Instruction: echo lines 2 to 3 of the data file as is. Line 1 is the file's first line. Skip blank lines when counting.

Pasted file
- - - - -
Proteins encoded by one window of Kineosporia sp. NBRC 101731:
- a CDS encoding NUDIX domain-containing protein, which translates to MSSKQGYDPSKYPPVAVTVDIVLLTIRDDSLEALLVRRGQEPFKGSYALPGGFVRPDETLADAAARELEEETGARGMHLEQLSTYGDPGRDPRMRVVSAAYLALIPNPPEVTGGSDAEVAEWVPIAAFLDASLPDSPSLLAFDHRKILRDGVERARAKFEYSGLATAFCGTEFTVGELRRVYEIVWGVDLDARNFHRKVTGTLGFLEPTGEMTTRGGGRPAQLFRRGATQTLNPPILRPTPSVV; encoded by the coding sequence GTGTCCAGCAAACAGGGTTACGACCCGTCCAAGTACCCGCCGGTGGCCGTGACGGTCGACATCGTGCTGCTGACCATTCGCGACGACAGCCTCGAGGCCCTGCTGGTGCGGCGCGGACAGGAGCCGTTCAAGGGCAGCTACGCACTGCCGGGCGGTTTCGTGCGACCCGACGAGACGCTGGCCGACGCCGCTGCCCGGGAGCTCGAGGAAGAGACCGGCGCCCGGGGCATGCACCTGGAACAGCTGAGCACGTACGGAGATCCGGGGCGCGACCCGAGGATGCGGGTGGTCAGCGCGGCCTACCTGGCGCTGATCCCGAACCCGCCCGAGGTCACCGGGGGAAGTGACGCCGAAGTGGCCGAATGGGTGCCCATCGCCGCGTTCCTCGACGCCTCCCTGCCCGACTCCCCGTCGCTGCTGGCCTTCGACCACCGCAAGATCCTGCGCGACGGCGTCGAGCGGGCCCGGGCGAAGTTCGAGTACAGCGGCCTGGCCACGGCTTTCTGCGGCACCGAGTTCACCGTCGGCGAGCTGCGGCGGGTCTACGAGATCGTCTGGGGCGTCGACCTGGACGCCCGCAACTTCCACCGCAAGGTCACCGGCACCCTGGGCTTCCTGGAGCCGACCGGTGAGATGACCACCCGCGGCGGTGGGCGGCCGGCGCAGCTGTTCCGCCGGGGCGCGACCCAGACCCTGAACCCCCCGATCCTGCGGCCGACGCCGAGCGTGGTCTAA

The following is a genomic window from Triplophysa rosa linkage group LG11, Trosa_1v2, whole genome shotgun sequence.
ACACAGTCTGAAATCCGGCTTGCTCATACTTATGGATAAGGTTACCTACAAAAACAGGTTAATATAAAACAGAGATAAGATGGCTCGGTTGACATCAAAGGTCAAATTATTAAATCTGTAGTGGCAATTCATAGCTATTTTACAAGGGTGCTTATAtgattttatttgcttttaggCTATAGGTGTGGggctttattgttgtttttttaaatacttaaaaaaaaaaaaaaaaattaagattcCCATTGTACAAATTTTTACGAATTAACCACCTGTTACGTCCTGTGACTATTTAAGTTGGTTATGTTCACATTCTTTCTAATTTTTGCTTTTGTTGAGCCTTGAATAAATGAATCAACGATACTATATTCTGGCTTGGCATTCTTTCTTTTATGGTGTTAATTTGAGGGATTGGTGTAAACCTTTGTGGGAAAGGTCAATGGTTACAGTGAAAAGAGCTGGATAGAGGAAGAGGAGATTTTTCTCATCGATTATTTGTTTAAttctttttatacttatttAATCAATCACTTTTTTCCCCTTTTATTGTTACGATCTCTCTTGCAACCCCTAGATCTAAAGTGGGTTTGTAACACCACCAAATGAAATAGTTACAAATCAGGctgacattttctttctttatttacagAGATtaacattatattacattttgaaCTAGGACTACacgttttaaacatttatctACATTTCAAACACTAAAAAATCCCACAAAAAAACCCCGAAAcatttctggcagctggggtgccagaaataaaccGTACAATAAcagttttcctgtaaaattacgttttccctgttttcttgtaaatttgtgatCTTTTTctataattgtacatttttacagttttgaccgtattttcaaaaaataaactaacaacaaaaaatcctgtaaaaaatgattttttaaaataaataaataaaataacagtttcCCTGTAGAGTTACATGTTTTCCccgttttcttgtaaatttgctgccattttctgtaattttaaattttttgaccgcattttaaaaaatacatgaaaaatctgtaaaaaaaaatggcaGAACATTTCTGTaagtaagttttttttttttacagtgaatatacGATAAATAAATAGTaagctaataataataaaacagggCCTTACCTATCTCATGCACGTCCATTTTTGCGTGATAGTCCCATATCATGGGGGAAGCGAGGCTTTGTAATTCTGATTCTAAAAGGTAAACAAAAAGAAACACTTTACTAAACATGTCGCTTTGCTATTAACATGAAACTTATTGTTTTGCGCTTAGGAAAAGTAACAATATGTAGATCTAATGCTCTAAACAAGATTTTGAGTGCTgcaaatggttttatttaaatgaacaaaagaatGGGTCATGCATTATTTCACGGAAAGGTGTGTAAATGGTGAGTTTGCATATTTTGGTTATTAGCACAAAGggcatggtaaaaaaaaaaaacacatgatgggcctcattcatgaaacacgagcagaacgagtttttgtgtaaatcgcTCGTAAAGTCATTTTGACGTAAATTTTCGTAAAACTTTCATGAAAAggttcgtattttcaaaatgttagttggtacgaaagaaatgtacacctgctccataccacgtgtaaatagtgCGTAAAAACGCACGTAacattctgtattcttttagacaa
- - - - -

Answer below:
- a CDS encoding NUDIX domain-containing protein, which translates to MSSKQGYDPSKYPPVAVTVDIVLLTIRDDSLEALLVRRGQEPFKGSYALPGGFVRPDETLADAAARELEEETGARGMHLEQLSTYGDPGRDPRMRVVSAAYLALIPNPPEVTGGSDAEVAEWVPIAAFLDASLPDSPSLLAFDHRKILRDGVERARAKFEYSGLATAFCGTEFTVGELRRVYEIVWGVDLDARNFHRKVTGTLGFLEPTGEMTTRGGGRPAQLFRRGATQTLNPPILRPTPSVV; encoded by the coding sequence GTGTCCAGCAAACAGGGTTACGACCCGTCCAAGTACCCGCCGGTGGCCGTGACGGTCGACATCGTGCTGCTGACCATTCGCGACGACAGCCTCGAGGCCCTGCTGGTGCGGCGCGGACAGGAGCCGTTCAAGGGCAGCTACGCACTGCCGGGCGGTTTCGTGCGACCCGACGAGACGCTGGCCGACGCCGCTGCCCGGGAGCTCGAGGAAGAGACCGGCGCCCGGGGCATGCACCTGGAACAGCTGAGCACGTACGGAGATCCGGGGCGCGACCCGAGGATGCGGGTGGTCAGCGCGGCCTACCTGGCGCTGATCCCGAACCCGCCCGAGGTCACCGGGGGAAGTGACGCCGAAGTGGCCGAATGGGTGCCCATCGCCGCGTTCCTCGACGCCTCCCTGCCCGACTCCCCGTCGCTGCTGGCCTTCGACCACCGCAAGATCCTGCGCGACGGCGTCGAGCGGGCCCGGGCGAAGTTCGAGTACAGCGGCCTGGCCACGGCTTTCTGCGGCACCGAGTTCACCGTCGGCGAGCTGCGGCGGGTCTACGAGATCGTCTGGGGCGTCGACCTGGACGCCCGCAACTTCCACCGCAAGGTCACCGGCACCCTGGGCTTCCTGGAGCCGACCGGTGAGATGACCACCCGCGGCGGTGGGCGGCCGGCGCAGCTGTTCCGCCGGGGCGCGACCCAGACCCTGAACCCCCCGATCCTGCGGCCGACGCCGAGCGTGGTCTAA

The following is a genomic window from Triplophysa rosa linkage group LG11, Trosa_1v2, whole genome shotgun sequence.